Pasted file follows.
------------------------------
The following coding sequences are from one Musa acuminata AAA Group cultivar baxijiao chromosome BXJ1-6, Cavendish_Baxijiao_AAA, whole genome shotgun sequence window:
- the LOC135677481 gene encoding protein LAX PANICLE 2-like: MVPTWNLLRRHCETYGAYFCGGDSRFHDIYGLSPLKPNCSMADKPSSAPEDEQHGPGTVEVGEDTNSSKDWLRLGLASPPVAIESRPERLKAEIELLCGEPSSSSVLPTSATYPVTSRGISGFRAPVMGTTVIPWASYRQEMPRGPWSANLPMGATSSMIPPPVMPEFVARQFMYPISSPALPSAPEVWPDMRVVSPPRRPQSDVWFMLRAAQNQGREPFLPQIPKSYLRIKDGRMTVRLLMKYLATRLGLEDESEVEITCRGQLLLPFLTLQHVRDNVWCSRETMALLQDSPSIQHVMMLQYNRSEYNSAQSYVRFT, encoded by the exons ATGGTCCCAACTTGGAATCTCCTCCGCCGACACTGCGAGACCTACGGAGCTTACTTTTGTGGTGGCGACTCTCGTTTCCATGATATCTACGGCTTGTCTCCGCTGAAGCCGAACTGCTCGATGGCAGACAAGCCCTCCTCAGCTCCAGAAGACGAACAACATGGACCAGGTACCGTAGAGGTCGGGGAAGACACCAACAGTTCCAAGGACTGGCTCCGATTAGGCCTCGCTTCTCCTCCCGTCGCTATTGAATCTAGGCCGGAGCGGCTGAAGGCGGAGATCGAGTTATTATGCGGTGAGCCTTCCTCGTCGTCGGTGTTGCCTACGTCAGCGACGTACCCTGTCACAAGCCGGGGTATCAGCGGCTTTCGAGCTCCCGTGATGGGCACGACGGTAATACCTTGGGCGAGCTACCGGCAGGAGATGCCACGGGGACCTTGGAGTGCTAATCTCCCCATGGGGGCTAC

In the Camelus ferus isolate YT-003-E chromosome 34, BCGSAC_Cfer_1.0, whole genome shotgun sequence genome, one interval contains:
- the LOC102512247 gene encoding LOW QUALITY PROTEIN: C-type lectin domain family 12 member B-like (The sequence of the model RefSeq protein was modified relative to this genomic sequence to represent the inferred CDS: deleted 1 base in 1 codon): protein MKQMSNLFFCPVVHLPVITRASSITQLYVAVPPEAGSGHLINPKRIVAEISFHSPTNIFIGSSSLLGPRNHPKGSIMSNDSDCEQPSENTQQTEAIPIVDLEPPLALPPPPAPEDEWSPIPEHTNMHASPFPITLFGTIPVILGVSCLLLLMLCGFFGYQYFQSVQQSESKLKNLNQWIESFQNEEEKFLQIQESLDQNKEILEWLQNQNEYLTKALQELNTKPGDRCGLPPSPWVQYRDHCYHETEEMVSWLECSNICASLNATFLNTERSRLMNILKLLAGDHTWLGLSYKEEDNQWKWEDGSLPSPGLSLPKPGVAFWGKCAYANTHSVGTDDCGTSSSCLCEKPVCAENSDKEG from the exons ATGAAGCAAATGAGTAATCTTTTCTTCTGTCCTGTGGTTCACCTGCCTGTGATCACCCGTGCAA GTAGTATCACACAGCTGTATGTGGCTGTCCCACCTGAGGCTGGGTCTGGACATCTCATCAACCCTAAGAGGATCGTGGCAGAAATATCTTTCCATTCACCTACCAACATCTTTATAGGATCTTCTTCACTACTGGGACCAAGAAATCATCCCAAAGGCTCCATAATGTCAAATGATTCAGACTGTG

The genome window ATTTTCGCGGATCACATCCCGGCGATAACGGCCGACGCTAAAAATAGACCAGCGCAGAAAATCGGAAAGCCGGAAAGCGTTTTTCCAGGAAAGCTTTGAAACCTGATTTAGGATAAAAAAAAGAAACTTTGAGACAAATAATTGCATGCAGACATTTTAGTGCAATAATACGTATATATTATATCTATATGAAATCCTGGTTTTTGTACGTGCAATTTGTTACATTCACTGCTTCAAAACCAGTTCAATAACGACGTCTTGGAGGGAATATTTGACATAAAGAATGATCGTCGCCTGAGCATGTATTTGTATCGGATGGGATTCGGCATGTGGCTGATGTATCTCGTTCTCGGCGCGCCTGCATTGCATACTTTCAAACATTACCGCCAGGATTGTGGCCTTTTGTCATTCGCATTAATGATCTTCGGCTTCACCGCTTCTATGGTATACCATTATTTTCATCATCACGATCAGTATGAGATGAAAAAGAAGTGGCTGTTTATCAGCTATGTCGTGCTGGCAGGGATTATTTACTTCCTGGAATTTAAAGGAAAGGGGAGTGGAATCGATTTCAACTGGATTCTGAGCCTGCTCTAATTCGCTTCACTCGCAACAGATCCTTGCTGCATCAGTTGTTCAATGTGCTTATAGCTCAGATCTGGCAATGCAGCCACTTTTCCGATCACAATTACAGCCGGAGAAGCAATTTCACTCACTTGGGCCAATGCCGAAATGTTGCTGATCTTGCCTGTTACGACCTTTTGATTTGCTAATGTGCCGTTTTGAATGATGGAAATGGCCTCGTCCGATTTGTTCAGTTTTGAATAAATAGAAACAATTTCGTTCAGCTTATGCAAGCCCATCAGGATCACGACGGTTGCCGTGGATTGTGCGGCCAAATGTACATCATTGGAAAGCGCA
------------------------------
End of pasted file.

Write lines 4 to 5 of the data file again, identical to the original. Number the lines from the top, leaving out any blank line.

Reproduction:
- the LOC102512247 gene encoding LOW QUALITY PROTEIN: C-type lectin domain family 12 member B-like (The sequence of the model RefSeq protein was modified relative to this genomic sequence to represent the inferred CDS: deleted 1 base in 1 codon): protein MKQMSNLFFCPVVHLPVITRASSITQLYVAVPPEAGSGHLINPKRIVAEISFHSPTNIFIGSSSLLGPRNHPKGSIMSNDSDCEQPSENTQQTEAIPIVDLEPPLALPPPPAPEDEWSPIPEHTNMHASPFPITLFGTIPVILGVSCLLLLMLCGFFGYQYFQSVQQSESKLKNLNQWIESFQNEEEKFLQIQESLDQNKEILEWLQNQNEYLTKALQELNTKPGDRCGLPPSPWVQYRDHCYHETEEMVSWLECSNICASLNATFLNTERSRLMNILKLLAGDHTWLGLSYKEEDNQWKWEDGSLPSPGLSLPKPGVAFWGKCAYANTHSVGTDDCGTSSSCLCEKPVCAENSDKEG from the exons ATGAAGCAAATGAGTAATCTTTTCTTCTGTCCTGTGGTTCACCTGCCTGTGATCACCCGTGCAA GTAGTATCACACAGCTGTATGTGGCTGTCCCACCTGAGGCTGGGTCTGGACATCTCATCAACCCTAAGAGGATCGTGGCAGAAATATCTTTCCATTCACCTACCAACATCTTTATAGGATCTTCTTCACTACTGGGACCAAGAAATCATCCCAAAGGCTCCATAATGTCAAATGATTCAGACTGTG

The genome window ATTTTCGCGGATCACATCCCGGCGATAACGGCCGACGCTAAAAATAGACCAGCGCAGAAAATCGGAAAGCCGGAAAGCGTTTTTCCAGGAAAGCTTTGAAACCTGATTTAGGATAAAAAAAAGAAACTTTGAGACAAATAATTGCATGCAGACATTTTAGTGCAATAATACGTATATATTATATCTATATGAAATCCTGGTTTTTGTACGTGCAATTTGTTACATTCACTGCTTCAAAACCAGTTCAATAACGACGTCTTGGAGGGAATATTTGACATAAAGAATGATCGTCGCCTGAGCATGTATTTGTATCGGATGGGATTCGGCATGTGGCTGATGTATCTCGTTCTCGGCGCGCCTGCATTGCATACTTTCAAACATTACCGCCAGGATTGTGGCCTTTTGTCATTCGCATTAATGATCTTCGGCTTCACCGCTTCTATGGTATACCATTATTTTCATCATCACGATCAGTATGAGATGAAAAAGAAGTGGCTGTTTATCAGCTATGTCGTGCTGGCAGGGATTATTTACTTCCTGGAATTTAAAGGAAAGGGGAGTGGAATCGATTTCAACTGGATTCTGAGCCTGCTCTAATTCGCTTCACTCGCAACAGATCCTTGCTGCATCAGTTGTTCAATGTGCTTATAGCTCAGATCTGGCAATGCAGCCACTTTTCCGATCACAATTACAGCCGGAGAAGCAATTTCACTCACTTGGGCCAATGCCGAAATGTTGCTGATCTTGCCTGTTACGACCTTTTGATTTGCTAATGTGCCGTTTTGAATGATGGAAATGGCCTCGTCCGATTTGTTCAGTTTTGAATAAATAGAAACAATTTCGTTCAGCTTATGCAAGCCCATCAGGATCACGACGGTTGCCGTGGATTGTGCGGCCAAATGTACATCATTGGAAAGCGCA